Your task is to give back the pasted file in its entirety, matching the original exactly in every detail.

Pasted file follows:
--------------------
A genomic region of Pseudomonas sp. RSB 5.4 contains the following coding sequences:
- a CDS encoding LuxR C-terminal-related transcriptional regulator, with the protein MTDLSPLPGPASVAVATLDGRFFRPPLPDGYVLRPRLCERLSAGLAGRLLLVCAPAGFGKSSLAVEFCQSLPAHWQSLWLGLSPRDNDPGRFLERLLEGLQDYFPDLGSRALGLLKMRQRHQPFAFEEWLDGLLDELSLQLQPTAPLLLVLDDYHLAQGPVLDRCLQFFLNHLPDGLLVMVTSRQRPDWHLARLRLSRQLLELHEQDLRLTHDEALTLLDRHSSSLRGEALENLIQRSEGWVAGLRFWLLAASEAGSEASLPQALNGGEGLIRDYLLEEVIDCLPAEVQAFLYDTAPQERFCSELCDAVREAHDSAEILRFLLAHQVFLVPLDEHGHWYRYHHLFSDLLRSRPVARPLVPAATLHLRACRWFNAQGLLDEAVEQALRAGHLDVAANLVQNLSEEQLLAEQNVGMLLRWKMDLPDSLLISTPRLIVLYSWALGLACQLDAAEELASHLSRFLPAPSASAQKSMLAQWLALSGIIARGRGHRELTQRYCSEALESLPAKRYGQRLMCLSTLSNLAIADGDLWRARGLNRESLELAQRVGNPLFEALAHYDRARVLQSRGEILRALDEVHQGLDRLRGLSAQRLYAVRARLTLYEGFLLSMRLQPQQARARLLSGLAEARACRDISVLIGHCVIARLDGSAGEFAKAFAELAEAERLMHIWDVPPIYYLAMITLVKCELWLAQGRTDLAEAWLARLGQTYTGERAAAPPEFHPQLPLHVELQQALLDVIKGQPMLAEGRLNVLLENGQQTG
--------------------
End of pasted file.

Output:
A genomic region of Pseudomonas sp. RSB 5.4 contains the following coding sequences:
- a CDS encoding LuxR C-terminal-related transcriptional regulator, with the protein MTDLSPLPGPASVAVATLDGRFFRPPLPDGYVLRPRLCERLSAGLAGRLLLVCAPAGFGKSSLAVEFCQSLPAHWQSLWLGLSPRDNDPGRFLERLLEGLQDYFPDLGSRALGLLKMRQRHQPFAFEEWLDGLLDELSLQLQPTAPLLLVLDDYHLAQGPVLDRCLQFFLNHLPDGLLVMVTSRQRPDWHLARLRLSRQLLELHEQDLRLTHDEALTLLDRHSSSLRGEALENLIQRSEGWVAGLRFWLLAASEAGSEASLPQALNGGEGLIRDYLLEEVIDCLPAEVQAFLYDTAPQERFCSELCDAVREAHDSAEILRFLLAHQVFLVPLDEHGHWYRYHHLFSDLLRSRPVARPLVPAATLHLRACRWFNAQGLLDEAVEQALRAGHLDVAANLVQNLSEEQLLAEQNVGMLLRWKMDLPDSLLISTPRLIVLYSWALGLACQLDAAEELASHLSRFLPAPSASAQKSMLAQWLALSGIIARGRGHRELTQRYCSEALESLPAKRYGQRLMCLSTLSNLAIADGDLWRARGLNRESLELAQRVGNPLFEALAHYDRARVLQSRGEILRALDEVHQGLDRLRGLSAQRLYAVRARLTLYEGFLLSMRLQPQQARARLLSGLAEARACRDISVLIGHCVIARLDGSAGEFAKAFAELAEAERLMHIWDVPPIYYLAMITLVKCELWLAQGRTDLAEAWLARLGQTYTGERAAAPPEFHPQLPLHVELQQALLDVIKGQPMLAEGRLNVLLENGQQTG